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UMass Amherst ECON 103 - class 15 Market equilibrium Fall 2014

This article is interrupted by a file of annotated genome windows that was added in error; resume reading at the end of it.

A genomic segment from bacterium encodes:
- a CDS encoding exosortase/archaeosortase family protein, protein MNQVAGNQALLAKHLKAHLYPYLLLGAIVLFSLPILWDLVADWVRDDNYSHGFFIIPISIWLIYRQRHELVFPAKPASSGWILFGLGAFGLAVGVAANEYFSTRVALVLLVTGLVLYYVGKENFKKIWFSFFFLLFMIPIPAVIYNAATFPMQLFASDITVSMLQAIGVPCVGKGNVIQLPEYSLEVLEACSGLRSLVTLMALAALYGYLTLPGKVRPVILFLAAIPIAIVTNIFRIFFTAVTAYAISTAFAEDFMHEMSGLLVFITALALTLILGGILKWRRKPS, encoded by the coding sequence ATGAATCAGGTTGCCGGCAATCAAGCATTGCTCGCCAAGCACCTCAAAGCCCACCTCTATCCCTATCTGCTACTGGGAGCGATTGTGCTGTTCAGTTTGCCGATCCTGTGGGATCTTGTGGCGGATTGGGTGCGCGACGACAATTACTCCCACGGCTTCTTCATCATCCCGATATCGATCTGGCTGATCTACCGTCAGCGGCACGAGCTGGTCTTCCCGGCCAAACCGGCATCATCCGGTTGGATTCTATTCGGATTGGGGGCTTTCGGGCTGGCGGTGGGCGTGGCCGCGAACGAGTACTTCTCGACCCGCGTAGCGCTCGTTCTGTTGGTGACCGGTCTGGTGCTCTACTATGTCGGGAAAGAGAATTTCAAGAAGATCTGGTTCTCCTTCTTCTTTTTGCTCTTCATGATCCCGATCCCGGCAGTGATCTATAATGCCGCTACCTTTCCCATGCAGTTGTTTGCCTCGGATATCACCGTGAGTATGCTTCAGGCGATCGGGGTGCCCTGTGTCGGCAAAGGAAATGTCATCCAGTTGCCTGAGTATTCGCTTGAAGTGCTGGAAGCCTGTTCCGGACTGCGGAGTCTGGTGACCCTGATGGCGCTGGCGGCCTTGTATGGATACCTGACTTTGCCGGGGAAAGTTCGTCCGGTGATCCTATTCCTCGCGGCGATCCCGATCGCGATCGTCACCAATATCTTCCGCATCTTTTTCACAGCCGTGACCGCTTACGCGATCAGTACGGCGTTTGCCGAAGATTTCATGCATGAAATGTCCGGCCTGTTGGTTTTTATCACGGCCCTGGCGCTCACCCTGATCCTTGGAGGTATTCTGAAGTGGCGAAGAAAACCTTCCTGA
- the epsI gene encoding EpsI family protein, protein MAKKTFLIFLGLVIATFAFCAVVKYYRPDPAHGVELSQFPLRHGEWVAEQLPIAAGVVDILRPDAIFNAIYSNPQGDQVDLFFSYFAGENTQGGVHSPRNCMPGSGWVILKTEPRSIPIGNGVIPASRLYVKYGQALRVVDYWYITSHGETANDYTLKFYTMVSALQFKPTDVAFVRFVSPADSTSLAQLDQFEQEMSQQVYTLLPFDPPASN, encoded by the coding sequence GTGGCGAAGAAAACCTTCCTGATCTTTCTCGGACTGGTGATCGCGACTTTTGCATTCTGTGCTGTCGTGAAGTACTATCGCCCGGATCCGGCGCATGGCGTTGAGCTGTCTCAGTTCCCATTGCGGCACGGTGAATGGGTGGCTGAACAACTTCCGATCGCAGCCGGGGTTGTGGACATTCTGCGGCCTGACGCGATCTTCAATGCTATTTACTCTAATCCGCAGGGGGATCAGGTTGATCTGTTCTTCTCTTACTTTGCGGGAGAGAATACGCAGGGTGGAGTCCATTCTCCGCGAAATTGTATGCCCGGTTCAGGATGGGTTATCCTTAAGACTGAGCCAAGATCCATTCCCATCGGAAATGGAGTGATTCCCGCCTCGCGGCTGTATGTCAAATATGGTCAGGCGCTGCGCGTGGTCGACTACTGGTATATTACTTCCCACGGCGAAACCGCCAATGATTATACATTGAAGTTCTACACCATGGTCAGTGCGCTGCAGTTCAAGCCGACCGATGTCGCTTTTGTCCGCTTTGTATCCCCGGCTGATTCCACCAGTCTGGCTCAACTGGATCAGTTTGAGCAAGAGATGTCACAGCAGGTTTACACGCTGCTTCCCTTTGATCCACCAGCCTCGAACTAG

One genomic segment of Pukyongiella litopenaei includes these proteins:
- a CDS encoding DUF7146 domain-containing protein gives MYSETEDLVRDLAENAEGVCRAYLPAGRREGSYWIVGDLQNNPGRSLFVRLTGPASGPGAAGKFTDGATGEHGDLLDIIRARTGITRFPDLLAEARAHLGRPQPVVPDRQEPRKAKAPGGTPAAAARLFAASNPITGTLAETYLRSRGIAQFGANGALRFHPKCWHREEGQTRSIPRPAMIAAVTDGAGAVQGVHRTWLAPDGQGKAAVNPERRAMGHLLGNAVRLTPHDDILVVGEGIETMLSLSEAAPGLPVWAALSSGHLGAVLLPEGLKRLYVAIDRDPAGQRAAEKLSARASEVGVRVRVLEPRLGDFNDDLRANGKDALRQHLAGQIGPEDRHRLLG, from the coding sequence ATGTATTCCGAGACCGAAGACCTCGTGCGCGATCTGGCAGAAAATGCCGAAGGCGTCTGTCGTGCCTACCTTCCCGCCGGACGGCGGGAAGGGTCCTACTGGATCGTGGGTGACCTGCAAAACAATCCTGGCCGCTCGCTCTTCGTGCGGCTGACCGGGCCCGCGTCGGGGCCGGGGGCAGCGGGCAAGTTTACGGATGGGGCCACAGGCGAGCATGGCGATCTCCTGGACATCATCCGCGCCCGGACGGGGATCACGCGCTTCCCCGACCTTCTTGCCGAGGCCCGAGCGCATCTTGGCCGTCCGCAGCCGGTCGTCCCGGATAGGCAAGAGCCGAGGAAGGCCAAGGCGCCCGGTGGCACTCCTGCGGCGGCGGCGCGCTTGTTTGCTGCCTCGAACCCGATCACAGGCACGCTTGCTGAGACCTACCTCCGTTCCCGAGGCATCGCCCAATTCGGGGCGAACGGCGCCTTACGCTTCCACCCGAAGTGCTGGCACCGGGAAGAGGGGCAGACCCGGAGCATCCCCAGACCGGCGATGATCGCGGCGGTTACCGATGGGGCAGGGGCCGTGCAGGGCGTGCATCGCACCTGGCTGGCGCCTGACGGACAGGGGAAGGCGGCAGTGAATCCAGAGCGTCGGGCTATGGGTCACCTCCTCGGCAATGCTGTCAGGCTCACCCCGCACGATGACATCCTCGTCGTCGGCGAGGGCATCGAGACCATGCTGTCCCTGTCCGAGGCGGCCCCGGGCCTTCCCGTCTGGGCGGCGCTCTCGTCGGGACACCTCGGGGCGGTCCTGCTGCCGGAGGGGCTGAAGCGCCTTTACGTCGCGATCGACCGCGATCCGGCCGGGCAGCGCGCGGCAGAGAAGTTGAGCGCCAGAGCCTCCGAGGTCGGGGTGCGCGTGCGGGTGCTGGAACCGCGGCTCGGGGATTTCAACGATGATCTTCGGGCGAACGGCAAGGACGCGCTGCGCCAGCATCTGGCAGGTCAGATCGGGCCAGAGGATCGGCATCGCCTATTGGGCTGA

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Slide 1Slide 2Slide 3Slide 4Slide 5Slide 6Slide 7A monopoly lowers consumer surplus in two waysSlide 9Slide 10Slide 11Slide 12Slide 13Pareto Optimality is only about efficiencySlide 15Pareto Optimality is trivialIn case you forgotSlide 18Slide 19Slide 20Slide 21Slide 22Slide 23Slide 24Slide 25Slide 26Slide 27Apple continues to profit from IPodI got my IPad for free!Slide 30Slide 31Slide 32Slide 33Slide 34Slide 35Slide 36Slide 37Slide 38Slide 39Slide 40Slide 4108:57:30 AMCaseyLacey08:57:30 AMFreedom is just another word for nothing left to lose.And nothin' ain't worth nothin' but it's free.08:57:30 AMJanis Joplin has absolutely nothing to do with this course.So much the worse for us.Market Equilibriumand the wonders of perfect competitionIdeological concepts?08:57:30 AMBig IDEASIn a perfectly competitive market, equilibrium in price and quantity maximizes the sum of consumer and producer surplus.If a perfectly competitive market maximizes social welfare, then government regulations must make things worse.But markets are never perfectly competitive; and they always have problems: externalities, maldistribution of income, monopolistic behavior..08:57:30 AMSocial Welfare is the Sum of Consumer and Producer SurplusThe difference between costs (sum of MC) and benefits (sum of MU).08:57:30 AMPerfect competition and market equilibrium: Enjoy it if you canSupply = demand and everyone is as happy as possible. They might be happier if costs were lower . . . But this is as good as it gets in this world.A monopoly lowers consumer surplus in two waysPriceQDemand (MU)MRMCIt reduces output by not producing where MU>MC, causing a loss of both consumer and producer surplus.It redistributes surplus from consumers to producers by raising prices.LostTransferred from Consumers to producerMonopoly reduces total surplusIt doesn’t produce some units where MU>MC.It also redistributes consumer surplus to producers.M o n o p o l y a n d P e r f e c t C o m p e ti ti o n$ 0 . 0 0$ 2 . 0 0$ 4 . 0 0$ 6 . 0 0$ 8 . 0 01 2 3 4 5 6 7 8 9 1 0Q u a n ti t yPriceM C D e m a n d P r i c e A v e r a g e t o t a l c o s t s M R M o n o p o l y p r i c eR e d u c e d o u t p u tL o s t w e l f a r eR e d i s t r i b u t e d w e l f a r ePerfectly Competitive markets maximize net welfare. If and only if:1. Externalities are included in MC;2. Income is distributed fairly, so that demand reflects real social MU;3. There is no nonmarket production;4. Perfect competition, producers sell at MC=MU.08:57:31 AMUnder these extreme circumstances,We will be in EQUILIBRIUMPrices will be such that no one wants to produce more, or consume less.There are no opportunities to increase welfare by changing the output level.08:57:31 AMIn perfect competition, market equilibrium, the right amount is producedWhere MU> MC: produce.Where MU<MC: don’tThis happens spontaneously, no need for inefficient social planners!So why do we get junk like this?08:57:31 AMIn equilibrium:Everyone is satisfied with their situation given the prices they face.No one could be made better off except by making someone else worse off.We owe this way of thinking to Vilfredo Pareto (1848-1923).08:57:31 AMPareto Optimality is only about efficiencyAs long as we are efficient, produce as much as possible with existing technology and resources, Pareto has nothing more to say.Can you evaluate efficiency without regard for the distribution of income?Pareto optimality is about being on the production possibility frontier, as if any point is of equal value.08:57:31 AMIs Paris Hilton’s bejeweled dog collar equal to these children’s food?08:57:31 AMPareto Optimality is trivialIf one person had everything, it would be Pareto Optimal because no one could be made better off without taking from him.Or her.08:57:31 AMIn case you forgotHe admits that he has about $250 million.08:57:31 AMThey don’t have a car to live in.In the orthodox world, market competition will make everything as good as it can be. People could be happier. If they were richer, younger, prettier. Or if they lived in Paris. Or Amherst.But life is hard.08:57:31 AMThese are pretty strong assumptionsEasily violatedExternalitiesNonmarket productionIncome DistributionMonopoly08:57:31 AMParis Hilton versus orthodox welfare economics: She wins. Of course.1. She has inherited money, so she distorts consumer demand leading producers to make more of what she wants and less of what others want.2. She works at home caring for needy puppies and this work is not included in our social product.3. Her alcohol consumption produces negative externalities on others driving in LA.4. She is a monopolist – the only one of her celebrity status.08:57:32 AMPerfect competition rewards productivity and innovationWith better technology, productive firms can earn extra profits – rents on their innovations.08:57:32 AMWith perfect competition, consumers benefit from innovation and technological progress•First innovator makes huge profits.•These encourage others to copy to get a share of the profits.•New entrants drive down prices to the new, lower cost of production, eliminating super profits.•Consumers benefit.08:57:32 AMOnce one company innovates, others follow to earn super profitsThey drive down prices until extra rents disappear.Consumers benefit from cheap good stuff.12:52:0108:57:32 AMOops, that was a little too interesting visually. Try this.12:52:0208:57:32 AMThis happened to XeroxThis happened to Xerox. In the early 1960s, Xerox made super profits on its photocopiers. So much that the company president commissioned a musical.A Dream of DestinyWho is the outfit that gives you the breaks - Long on the profits and short on mistakes -Who's copy business is all that they claim?Why Xerox! Xerox! Xerox's the name! Xerox! Xerox! Xerox's the name!- "Xerox's the Name", from Take It From Here, Xerox, 196312:52:0208:57:32 AMXerox invented the office copierIn the 1960s, its 914 plain paper copier was called the “most successful product ever marketed in America.” Profits were huge.In 1970, IBM introduced a copier, followed by Kodak, Ricoh, Canon . . . Xerox’s market share fell from 85% to 40% and down. Profits fell for everyone. By the 1990s, Xerox was laying off workers.12:52:0208:57:32 AMAnother Example: AppleApple invented the home computer and made a ton of money.Soon others (IBM) entered the business. Apple’s market share and profits disappeared.Until the IPod.12:52:0208:57:32 AMApple